a review by Arielle Aaronson
It’s been over 40 years since Quebec’s October Crisis. Forty years since civil liberties were suspended, since police marched the streets making sweeping arrests, since two government officials were kidnapped and one was murdered. Forty years can feel like an awful long time – especially if you’re a teenager whose parents weren’t even born at that point.
But with her young adult novel 21 Days in October, Magali Favre hopes to remind today’s teenagers that the effects of October 1970 still reverberate throughout the province. A former teacher herself, Favre’s story is historically and geographically accurate and makes for an engaging read – especially if you are familiar with Montreal in the 21st century.
From the factory floor of the Dominion Textile Company to the back lanes and overcrowded apartments of the Faubourg à m’lasse, Favre vividly recreates the colourful atmosphere of the 1970s and plunges the reader into the thick of the action. The book opens just as the War Measures Act is being implemented, as the protagonist, Gaétan, will quickly discover. By the end of the first chapter, Gaétan’s best friend is carted off to jail and the world has taken on a much more sinister air.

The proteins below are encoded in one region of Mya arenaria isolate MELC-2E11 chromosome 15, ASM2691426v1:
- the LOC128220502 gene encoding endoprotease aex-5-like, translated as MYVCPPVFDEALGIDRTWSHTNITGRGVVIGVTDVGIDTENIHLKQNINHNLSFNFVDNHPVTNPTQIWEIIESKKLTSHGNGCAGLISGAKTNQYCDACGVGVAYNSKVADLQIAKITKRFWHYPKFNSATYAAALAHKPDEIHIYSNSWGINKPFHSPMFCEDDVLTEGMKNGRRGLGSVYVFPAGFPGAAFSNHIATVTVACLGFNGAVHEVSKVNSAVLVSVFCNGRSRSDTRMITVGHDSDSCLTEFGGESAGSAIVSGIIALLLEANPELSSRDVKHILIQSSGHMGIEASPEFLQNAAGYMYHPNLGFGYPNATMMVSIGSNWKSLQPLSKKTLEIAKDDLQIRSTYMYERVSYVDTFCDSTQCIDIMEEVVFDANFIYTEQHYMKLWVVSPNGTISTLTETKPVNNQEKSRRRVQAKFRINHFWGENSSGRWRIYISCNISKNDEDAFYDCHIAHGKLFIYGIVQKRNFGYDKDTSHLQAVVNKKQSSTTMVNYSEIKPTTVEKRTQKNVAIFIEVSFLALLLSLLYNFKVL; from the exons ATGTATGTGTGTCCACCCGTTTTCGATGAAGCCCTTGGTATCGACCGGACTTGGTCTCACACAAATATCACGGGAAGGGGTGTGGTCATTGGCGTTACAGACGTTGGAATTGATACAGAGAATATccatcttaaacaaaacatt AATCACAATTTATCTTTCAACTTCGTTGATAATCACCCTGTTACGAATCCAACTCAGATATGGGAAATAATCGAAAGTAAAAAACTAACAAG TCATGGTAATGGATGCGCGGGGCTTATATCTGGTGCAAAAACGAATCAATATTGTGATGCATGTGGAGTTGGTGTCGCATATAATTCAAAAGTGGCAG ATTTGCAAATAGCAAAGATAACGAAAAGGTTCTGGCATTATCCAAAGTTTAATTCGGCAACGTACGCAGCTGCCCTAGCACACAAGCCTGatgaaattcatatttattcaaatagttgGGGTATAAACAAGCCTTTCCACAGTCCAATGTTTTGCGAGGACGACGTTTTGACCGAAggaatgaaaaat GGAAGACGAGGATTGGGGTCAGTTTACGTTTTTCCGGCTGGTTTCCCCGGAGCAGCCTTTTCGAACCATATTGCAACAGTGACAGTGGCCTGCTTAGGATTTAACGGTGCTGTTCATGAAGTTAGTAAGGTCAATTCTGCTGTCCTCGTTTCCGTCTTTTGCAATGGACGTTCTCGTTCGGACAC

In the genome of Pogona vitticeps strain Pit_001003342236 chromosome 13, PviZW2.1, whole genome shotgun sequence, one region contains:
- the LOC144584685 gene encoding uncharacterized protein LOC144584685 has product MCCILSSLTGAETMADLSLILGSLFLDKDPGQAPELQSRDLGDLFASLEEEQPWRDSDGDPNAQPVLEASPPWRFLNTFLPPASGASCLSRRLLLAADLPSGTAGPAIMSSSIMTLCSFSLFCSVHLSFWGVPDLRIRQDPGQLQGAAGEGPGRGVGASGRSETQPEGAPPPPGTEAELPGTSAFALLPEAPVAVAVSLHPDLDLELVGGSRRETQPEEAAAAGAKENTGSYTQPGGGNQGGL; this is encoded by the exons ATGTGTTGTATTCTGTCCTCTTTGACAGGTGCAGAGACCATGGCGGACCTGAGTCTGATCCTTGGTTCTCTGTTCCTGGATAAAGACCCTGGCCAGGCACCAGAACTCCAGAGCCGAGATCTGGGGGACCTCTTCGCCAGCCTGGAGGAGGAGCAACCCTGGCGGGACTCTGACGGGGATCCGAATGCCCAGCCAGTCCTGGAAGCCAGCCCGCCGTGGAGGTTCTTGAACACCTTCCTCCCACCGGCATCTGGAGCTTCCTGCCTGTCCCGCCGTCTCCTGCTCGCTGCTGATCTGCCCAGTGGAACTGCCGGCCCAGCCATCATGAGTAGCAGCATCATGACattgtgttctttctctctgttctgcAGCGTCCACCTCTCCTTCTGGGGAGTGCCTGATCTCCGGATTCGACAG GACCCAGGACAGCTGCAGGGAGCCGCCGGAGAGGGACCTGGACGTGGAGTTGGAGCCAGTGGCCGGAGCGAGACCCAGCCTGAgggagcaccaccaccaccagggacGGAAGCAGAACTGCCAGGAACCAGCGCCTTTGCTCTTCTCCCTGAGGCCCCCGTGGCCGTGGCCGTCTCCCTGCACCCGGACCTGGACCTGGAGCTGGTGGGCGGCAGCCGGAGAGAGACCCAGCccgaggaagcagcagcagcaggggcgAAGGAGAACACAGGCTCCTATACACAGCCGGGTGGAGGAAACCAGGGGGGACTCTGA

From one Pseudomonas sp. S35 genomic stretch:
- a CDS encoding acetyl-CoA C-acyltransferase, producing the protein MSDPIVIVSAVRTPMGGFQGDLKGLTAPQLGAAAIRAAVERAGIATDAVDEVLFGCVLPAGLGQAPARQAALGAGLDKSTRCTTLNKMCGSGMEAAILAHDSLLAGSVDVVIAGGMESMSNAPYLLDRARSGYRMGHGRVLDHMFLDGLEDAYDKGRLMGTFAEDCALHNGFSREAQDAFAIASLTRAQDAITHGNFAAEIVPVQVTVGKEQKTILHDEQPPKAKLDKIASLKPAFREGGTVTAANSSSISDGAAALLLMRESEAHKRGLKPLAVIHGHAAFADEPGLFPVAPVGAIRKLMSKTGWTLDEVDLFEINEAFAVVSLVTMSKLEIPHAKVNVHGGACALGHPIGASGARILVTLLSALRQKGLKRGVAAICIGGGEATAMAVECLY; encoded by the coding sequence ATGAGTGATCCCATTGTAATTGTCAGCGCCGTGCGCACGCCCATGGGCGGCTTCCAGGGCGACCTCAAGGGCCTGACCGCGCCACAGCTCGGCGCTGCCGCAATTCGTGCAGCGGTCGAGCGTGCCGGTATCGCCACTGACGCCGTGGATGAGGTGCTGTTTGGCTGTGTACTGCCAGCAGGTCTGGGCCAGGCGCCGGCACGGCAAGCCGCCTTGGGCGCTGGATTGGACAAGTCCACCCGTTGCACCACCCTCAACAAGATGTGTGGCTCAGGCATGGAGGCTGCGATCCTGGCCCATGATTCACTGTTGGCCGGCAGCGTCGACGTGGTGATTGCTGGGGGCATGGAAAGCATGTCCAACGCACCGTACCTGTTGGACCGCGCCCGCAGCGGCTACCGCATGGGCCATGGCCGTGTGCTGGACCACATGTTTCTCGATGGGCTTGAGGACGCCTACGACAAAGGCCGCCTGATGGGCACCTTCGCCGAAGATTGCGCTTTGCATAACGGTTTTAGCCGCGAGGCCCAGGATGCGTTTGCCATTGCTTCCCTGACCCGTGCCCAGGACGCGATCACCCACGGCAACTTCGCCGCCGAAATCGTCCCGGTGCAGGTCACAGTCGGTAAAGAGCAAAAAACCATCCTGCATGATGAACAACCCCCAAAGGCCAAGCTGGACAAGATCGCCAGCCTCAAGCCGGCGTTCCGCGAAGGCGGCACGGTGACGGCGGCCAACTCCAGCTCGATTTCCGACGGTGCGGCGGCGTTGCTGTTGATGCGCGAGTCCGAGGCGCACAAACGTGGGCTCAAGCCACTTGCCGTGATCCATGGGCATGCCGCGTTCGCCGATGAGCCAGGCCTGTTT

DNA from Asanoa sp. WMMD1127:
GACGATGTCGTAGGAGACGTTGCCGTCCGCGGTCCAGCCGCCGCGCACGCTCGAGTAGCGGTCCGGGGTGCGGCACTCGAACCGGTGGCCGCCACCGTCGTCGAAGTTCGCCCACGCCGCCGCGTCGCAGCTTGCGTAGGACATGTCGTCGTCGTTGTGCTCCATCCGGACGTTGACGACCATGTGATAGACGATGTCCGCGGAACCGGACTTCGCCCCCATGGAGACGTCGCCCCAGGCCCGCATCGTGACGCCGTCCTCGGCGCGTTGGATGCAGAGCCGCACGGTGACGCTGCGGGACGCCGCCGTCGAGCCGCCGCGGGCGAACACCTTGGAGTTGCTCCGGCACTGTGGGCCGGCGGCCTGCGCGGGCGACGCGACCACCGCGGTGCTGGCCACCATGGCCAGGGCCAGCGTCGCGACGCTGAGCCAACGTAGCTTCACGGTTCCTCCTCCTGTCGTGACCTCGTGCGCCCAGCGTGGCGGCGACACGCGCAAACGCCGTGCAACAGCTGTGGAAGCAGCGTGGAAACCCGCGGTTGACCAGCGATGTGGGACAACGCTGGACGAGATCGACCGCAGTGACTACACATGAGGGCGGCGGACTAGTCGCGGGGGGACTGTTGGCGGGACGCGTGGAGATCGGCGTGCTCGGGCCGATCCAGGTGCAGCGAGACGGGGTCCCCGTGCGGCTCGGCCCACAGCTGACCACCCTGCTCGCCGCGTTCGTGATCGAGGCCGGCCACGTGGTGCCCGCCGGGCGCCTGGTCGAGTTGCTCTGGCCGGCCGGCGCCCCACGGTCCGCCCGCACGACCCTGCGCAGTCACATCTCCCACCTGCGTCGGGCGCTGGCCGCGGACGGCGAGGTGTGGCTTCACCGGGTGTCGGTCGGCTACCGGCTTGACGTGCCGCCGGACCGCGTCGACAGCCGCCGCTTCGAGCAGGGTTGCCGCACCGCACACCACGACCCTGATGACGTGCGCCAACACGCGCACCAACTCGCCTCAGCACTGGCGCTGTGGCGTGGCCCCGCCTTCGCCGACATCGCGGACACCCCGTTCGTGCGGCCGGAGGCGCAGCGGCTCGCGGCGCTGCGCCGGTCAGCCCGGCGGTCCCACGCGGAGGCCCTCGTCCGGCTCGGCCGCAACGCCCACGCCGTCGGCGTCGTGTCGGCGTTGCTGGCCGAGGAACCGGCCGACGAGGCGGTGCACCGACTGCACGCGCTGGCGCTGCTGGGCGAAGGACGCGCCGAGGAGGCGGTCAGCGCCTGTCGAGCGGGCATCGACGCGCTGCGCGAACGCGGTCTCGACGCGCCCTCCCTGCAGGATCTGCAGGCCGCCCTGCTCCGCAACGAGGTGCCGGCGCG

Magali Favre is not out to revolutionize young adult fiction or take daring risks with language here. Instead, 21 Days in October is about connecting teenagers today with yesterday’s struggles as Quebec teetered on the edge of massive change. Language politics are ever-present as one character after the other expresses resentment over being forced to work in English. Residents of the Faubourg talk of the demolitions their neighbourhood is facing, while politicians are busy building a new face for Montreal.